“I'm used to swimming in this relay now. It's me going out there and doing the best I can do for the team, that's the mindset you've got to have - it's not about being a 200m swimmer or whatever, it's about going in there and really putting your all in,” he said.
This medal ensured the team ended the 2022 version with five medals to their name – a gold for Ben Proud in the 50m Freestyle, silver for Greenbank in that 200m Backstroke and a trio of bronzes – Dean in the 200m Freestyle, the Men’s 4x200m Freestyle Relay and this men’s medley display.
Britain’s involvement in the final night of swimming at these World Championships began with Dan Jervis in the Men’s 1500m Freestyle finale.
After a fifth-placed finish at the Olympic Games, the Swansea University man was keen to move things on from his heats swim here – and he duly delivered.
While Italy’s Gregorio Paltrinieri was on the opposite side of the pool, pushing the world record all the way, Jervis focused on his own race in lane eight, pacing it well throughout and not allowing events elsewhere to distract him from the race plan. He ultimately touched in 14:48.86, a drop of more than eight seconds from the heat, a season’s best and his third-fastest of all time.
It left him in positive spirits at what is to come later this summer and over the next two years into Paris 2024.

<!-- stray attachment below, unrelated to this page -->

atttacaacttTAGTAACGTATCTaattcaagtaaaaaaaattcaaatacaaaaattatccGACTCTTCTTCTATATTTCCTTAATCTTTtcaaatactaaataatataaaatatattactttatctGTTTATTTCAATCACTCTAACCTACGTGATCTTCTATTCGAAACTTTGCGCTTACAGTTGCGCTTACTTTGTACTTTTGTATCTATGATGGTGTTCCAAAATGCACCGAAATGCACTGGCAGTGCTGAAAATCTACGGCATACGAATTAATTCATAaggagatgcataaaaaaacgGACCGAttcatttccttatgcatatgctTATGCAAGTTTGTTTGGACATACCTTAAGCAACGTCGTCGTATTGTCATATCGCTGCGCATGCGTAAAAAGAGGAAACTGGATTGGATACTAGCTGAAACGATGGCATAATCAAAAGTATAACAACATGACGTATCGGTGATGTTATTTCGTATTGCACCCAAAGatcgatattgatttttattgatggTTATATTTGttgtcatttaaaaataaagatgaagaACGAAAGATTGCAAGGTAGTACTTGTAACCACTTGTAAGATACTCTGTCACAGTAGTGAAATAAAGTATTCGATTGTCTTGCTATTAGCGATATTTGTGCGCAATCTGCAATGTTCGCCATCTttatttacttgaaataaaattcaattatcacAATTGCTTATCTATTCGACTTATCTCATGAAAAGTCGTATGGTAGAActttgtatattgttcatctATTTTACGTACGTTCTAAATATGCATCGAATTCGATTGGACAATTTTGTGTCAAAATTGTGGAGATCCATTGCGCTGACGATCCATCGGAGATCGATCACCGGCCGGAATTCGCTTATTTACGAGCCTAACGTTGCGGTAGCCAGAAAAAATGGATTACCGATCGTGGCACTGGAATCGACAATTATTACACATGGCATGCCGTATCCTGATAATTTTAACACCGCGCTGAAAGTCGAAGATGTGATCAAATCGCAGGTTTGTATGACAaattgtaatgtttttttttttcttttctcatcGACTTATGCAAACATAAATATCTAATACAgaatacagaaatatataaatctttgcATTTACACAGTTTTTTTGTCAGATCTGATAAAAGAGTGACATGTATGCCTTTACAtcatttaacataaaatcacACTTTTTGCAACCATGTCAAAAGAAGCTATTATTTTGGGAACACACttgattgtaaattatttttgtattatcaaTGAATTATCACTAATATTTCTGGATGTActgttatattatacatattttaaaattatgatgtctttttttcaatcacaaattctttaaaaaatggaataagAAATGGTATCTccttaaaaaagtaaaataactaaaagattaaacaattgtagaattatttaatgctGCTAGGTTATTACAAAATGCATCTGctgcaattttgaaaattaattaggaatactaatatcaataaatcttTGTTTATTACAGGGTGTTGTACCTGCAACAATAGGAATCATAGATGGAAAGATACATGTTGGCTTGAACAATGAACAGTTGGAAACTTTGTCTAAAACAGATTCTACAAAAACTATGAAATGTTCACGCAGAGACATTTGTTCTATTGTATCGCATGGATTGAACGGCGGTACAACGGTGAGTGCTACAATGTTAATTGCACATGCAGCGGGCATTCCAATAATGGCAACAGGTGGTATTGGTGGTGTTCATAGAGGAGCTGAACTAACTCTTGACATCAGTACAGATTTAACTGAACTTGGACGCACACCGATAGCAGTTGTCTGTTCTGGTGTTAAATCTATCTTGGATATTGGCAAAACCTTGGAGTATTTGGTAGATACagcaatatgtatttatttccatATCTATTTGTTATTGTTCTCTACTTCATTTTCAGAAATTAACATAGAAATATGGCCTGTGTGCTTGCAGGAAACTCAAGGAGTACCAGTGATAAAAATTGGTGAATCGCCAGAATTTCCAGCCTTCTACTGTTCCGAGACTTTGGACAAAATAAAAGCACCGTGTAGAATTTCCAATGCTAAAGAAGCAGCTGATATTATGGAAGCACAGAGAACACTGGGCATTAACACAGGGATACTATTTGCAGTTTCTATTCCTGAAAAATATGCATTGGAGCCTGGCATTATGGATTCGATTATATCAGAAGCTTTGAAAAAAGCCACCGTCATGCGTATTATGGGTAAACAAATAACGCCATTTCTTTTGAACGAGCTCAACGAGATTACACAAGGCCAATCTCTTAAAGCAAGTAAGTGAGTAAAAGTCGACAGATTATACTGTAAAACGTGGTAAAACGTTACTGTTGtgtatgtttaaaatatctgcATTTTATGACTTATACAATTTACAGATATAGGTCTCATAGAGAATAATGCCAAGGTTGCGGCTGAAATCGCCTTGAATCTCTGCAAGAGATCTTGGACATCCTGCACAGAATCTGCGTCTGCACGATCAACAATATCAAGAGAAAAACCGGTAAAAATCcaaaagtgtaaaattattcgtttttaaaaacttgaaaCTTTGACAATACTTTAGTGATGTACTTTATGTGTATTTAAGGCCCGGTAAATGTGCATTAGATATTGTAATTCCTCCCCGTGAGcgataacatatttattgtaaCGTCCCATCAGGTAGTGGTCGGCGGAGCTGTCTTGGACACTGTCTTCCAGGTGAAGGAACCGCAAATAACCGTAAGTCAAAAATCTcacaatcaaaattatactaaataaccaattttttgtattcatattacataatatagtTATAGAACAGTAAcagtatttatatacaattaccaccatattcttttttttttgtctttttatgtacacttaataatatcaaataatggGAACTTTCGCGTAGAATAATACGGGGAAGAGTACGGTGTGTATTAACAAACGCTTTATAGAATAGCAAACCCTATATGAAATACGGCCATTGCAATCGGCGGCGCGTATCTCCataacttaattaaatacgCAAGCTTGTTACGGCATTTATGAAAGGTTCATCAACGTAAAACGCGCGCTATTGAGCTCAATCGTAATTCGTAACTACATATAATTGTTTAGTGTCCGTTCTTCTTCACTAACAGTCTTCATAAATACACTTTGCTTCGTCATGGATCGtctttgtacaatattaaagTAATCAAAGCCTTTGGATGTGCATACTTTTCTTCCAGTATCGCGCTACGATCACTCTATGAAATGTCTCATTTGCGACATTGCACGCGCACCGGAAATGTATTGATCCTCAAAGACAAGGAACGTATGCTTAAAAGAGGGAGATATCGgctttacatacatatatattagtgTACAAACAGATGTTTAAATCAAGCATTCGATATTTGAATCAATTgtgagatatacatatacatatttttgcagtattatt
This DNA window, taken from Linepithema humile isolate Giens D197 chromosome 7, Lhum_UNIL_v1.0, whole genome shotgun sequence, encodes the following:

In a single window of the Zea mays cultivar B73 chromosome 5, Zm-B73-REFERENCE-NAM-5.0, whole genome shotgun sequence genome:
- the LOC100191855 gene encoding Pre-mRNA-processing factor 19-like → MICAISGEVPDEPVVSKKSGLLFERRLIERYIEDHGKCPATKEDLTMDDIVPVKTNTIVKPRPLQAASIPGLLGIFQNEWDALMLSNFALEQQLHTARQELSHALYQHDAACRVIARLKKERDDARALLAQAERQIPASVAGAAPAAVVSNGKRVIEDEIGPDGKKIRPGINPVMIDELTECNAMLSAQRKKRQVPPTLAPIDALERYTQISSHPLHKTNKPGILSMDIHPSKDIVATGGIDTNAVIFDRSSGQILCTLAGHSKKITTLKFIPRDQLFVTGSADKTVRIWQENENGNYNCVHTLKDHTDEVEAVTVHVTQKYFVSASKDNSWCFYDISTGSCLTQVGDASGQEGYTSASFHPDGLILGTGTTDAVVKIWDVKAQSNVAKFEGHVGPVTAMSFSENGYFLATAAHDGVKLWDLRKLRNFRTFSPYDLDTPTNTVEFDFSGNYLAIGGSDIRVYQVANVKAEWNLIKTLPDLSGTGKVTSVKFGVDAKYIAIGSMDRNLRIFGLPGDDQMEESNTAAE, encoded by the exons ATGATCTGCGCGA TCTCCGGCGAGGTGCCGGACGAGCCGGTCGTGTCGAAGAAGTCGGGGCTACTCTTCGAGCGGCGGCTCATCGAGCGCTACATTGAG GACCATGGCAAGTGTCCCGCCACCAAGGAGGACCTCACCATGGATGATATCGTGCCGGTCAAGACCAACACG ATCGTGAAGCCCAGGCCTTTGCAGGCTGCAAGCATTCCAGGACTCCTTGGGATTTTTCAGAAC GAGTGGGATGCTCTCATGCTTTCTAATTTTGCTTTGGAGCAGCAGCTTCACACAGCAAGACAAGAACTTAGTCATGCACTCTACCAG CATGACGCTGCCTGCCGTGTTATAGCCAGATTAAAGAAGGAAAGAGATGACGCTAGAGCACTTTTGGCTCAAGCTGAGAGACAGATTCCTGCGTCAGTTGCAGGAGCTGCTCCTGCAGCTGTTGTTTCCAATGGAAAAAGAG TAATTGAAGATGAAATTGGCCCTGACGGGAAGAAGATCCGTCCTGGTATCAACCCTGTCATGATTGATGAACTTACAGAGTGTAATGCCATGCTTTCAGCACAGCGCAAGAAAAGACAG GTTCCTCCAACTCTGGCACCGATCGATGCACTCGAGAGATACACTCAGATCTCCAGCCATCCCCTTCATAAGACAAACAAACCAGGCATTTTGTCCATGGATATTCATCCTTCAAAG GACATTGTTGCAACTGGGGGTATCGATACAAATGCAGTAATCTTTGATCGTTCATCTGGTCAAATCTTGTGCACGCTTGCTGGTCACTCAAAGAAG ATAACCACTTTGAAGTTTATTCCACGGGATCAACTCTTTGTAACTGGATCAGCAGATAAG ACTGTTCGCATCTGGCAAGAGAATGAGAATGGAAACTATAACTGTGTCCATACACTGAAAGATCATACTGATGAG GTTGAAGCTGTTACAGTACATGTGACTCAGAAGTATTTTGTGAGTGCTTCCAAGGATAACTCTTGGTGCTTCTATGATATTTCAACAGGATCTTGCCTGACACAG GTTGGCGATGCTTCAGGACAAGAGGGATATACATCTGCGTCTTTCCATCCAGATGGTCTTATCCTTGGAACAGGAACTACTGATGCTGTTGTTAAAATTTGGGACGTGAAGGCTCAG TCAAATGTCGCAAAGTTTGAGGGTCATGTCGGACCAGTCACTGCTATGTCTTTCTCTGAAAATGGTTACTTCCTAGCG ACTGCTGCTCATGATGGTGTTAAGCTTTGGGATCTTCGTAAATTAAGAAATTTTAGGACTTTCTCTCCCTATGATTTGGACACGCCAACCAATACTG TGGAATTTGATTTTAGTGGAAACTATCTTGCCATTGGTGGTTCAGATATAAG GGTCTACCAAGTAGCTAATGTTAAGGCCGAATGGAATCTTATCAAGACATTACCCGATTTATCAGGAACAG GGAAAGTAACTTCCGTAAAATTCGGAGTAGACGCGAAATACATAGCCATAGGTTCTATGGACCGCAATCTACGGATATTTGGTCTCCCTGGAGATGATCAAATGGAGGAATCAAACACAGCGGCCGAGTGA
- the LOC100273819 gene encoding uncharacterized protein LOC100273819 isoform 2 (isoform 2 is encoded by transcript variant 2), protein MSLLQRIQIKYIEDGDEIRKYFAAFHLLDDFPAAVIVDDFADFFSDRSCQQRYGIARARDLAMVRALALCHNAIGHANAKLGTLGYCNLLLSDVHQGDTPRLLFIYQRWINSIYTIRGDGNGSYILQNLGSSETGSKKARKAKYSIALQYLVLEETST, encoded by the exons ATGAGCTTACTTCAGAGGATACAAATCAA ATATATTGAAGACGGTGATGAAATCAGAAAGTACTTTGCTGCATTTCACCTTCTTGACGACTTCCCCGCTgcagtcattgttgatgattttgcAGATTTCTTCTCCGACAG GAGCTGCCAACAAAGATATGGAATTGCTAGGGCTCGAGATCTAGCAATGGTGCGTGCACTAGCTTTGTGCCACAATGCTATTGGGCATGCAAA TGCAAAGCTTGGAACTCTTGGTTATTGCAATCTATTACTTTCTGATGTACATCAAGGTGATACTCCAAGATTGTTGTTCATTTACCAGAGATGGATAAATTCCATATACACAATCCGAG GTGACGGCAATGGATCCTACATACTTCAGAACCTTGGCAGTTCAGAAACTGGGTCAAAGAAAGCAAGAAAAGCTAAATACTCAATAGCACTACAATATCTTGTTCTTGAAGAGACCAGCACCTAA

“I'm really pleased with that. The thing I'm pleased about the most is, yes it's a really good time, it's my third-fastest ever, and I came into this meet not tapered, I've been quite open about the fact that this isn't my main meet of the summer. But in training, I've really been struggling with the sport at the moment. Physically, I'm capable of doing everything, but mentally, I've just had this wall that I've really had to fight against - and when I think I'm over the wall, something will happen and I'll just think, 'I've missed it again'.
“But today, that's a good indication that if I'm relaxed, if I enjoy it, that can happen - and I've really loved my time out here. The team has been fantastic, there’s been really good support, the GB team has really been there with me, I've loved it and that was a great swim.
“The thing we’ve been going off for this meet, it's like the start of a trampoline. It's a three-year cycle, now there are two years left to Paris. This is a good first bounce on the trampoline, and if I can just get bigger, bigger and bigger, my main aim has always been Paris and that swim there has just proved that even though sometimes I am mentally struggling with it, I can just do it and get myself there.”
Soon after Jervis’ swim over the longest distance in the pool, Hopkin walked out for the final of the shortest – the ‘splash and dash’ of the Women’s 50m Freestyle.
The Loughborough Performance Centre athlete clocked a season’s best in the semi-final, and while she could not quite replicate that here, the swim was still enough to leave her ranked seventh in the world after a meet full of individual and relay efforts.
“I was just happy to be in the final and be in the mix with some of the best in the world. It's good to get that experience,” said Anna.
“I always want to be faster, this week I've not necessarily done the times I want to, but we've got a lot more opportunities this summer, so there's a lot to work on and hopefully we can build on through the summer.”
For full results from the finals, click here.